Wyoming, early 1900s. Butch Cassidy and The Sundance Kid are the leaders of a band of outlaws. After a train robbery goes wrong they find themselves on the run with a posse hard on their heels. Their solution - escape to Bolivia.
George Roy Hill
1934. Young adults Bonnie Parker, a waitress, and Clyde Barrow, a criminal just released from prison, are immediately attracted to what the other represents for their life when they meet by chance in West Dallas, Texas. Bonnie is fascinated with Clyde's criminal past, and his matter-of-factness and bravado in talking about it. Clyde sees in Bonnie someone sympatico to his goals in life. Although attracted to each other physically, a sexual relationship between the two has a few obstacles to happen. Regardless, they decide to join forces to embark on a life of crime, holding up whatever establishments, primarily banks, to make money and to have fun. They don't plan on hurting anyone physically or killing anyone despite wielding loaded guns. They amass a small gang of willing accomplices, including C.W. Moss, a mechanic to fix whatever cars they steal which is important especially for their getaways, and Buck Barrow, one of Clyde's older brothers. The only reluctant tag-along is Buck's ...Written by
Unusually for such a graphic and violent film, Arthur Penn intended it to be partly comic, almost like a send-up of the 1930s-era gangster films. See more »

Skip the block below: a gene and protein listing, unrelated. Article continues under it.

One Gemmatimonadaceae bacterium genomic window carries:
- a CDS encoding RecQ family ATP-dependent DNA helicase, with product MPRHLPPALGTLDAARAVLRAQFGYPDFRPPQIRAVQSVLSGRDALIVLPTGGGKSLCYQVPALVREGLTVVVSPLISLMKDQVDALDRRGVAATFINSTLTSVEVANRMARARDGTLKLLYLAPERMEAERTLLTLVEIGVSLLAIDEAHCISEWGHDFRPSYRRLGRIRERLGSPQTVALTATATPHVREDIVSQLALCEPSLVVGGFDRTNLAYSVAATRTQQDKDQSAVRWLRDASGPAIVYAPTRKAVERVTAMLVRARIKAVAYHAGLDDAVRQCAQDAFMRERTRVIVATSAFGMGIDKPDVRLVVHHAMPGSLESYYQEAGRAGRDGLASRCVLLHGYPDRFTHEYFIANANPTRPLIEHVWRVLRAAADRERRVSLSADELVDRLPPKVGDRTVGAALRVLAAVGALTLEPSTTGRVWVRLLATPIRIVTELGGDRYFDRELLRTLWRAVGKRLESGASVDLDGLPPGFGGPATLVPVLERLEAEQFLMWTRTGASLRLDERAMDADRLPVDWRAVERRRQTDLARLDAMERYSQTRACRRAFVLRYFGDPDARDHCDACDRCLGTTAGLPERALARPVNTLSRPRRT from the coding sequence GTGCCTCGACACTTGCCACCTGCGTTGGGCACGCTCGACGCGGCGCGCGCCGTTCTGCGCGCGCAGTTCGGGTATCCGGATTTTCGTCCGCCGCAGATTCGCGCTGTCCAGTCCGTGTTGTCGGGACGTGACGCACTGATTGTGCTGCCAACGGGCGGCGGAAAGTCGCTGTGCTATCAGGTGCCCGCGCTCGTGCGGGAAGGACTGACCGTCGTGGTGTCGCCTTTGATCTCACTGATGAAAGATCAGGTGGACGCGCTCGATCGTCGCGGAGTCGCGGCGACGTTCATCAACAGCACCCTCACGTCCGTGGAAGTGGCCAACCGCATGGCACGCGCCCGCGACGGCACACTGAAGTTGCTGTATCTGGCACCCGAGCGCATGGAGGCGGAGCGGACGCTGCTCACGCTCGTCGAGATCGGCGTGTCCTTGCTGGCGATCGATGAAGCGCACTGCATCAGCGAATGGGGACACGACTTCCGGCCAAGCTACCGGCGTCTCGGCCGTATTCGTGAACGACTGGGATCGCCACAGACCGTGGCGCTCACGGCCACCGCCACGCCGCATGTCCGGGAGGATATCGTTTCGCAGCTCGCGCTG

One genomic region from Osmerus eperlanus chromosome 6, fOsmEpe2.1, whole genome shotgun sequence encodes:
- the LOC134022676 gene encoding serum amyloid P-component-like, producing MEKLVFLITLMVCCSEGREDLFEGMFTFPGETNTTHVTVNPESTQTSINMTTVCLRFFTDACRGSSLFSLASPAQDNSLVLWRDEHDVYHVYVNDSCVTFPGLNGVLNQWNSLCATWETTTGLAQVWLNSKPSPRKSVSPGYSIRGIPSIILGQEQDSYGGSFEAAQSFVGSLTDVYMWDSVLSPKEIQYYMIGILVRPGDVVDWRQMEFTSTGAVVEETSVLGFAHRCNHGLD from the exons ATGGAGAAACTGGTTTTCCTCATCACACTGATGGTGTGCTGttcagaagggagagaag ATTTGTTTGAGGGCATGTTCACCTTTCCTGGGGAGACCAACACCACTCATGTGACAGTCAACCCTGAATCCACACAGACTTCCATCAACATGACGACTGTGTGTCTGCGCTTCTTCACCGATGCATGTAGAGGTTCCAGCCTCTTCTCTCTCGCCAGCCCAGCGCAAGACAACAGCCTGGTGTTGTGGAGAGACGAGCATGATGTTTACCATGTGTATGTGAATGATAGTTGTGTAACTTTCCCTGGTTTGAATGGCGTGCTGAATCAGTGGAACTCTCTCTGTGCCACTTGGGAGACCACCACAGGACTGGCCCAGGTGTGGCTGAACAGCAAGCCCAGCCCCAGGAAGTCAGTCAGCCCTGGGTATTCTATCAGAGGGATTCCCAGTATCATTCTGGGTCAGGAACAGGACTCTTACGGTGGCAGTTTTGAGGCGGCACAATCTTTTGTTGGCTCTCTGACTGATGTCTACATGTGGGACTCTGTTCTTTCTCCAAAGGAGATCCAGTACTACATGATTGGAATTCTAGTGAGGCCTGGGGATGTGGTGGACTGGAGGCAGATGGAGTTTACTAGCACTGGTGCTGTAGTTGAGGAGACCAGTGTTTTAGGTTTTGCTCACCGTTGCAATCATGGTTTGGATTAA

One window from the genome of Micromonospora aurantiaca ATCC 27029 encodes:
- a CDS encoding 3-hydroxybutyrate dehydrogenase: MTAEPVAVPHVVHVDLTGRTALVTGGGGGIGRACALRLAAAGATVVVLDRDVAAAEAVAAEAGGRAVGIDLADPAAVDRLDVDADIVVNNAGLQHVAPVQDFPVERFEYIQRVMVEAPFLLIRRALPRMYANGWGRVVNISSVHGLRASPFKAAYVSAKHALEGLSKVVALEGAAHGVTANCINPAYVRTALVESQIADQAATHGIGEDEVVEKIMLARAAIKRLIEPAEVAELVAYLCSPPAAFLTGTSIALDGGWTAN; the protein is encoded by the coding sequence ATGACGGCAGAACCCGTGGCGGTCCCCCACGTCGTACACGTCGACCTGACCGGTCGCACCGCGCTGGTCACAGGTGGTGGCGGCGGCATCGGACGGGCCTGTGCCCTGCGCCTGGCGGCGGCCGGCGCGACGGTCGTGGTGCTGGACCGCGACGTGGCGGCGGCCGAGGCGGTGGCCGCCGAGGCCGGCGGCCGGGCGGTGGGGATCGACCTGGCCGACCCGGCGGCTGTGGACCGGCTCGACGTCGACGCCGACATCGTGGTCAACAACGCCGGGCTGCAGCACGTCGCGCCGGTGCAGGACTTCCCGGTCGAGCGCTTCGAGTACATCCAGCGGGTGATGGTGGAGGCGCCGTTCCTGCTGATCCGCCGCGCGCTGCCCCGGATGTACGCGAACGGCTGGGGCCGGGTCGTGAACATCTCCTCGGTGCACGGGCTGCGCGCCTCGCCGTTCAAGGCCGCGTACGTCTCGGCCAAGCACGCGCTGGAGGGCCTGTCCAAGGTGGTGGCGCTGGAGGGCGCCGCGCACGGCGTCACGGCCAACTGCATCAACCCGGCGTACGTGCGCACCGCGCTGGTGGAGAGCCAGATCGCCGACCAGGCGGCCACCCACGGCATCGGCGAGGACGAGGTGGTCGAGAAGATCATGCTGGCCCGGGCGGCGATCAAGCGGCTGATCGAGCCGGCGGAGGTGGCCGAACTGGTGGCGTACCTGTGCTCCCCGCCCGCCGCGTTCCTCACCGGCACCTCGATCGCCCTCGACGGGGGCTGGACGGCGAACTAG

When Clyde enters Ritts Groceries to make a robbery, Bonnie stays in the middle of the street holding a cooler bottle. When they run toward the car, however, the bottle disappears. See more »
Hey, you wanna hear a story 'bout this boy? He owned a dairy farm, see. And his ol' Ma, she was kinda sick, you know. And the doctor, he had called him come over, and said, uh, "Uhh listen, your Ma, she's lyin' there, she's just so sick and she's weakly, and uh, uh I want ya to try to persuade her to take a little brandy," you see. Just to pick her spirits up, ya know. And "Ma's a teetotaler," he says. "She wouldn't touch a drop." "Well, I'll tell ya whatcha do, uh," - the doc - "I'll tell ya ...
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The shots of Bonnie (Faye Dunaway) attempting to perform oral sex on Clyde ('Warren Beatty') were removed from network television versions. See more »
Quite Possibly the Most Important Film of the 1960s
"Bonnie and Clyde" is a real innovative film in the fact that it does contain some extremely violent content. 1967 was a different time in the cinema. This film was one of the first, if not the first, that really showed violence the way it would be in real life. People bleed when they get shot and they die in gruesome fashions. The film itself is the somewhat true story of the infamous bank robbers who terrorized parts of Texas and Oklahoma in the early-1930s before they were finally terminated by the authorities. Warren Beatty, Faye Dunaway, Gene Hackman, and Michael J. Pollard all received Oscar nominations. Estelle Parsons won one in the Supporting Actress category. Dunaway and Hackman proved to be the finds of the decade and Beatty became the first real star to be an instrumental part in the actual production of the film. Watch for Gene Wilder in a somewhat funny sequence during the course of the action. Unrelenting and overall exceptional, "Bonnie and Clyde" is easily one of the top 10 films of the 1960s and one of the greatest films of all time. 5 stars out of 5.
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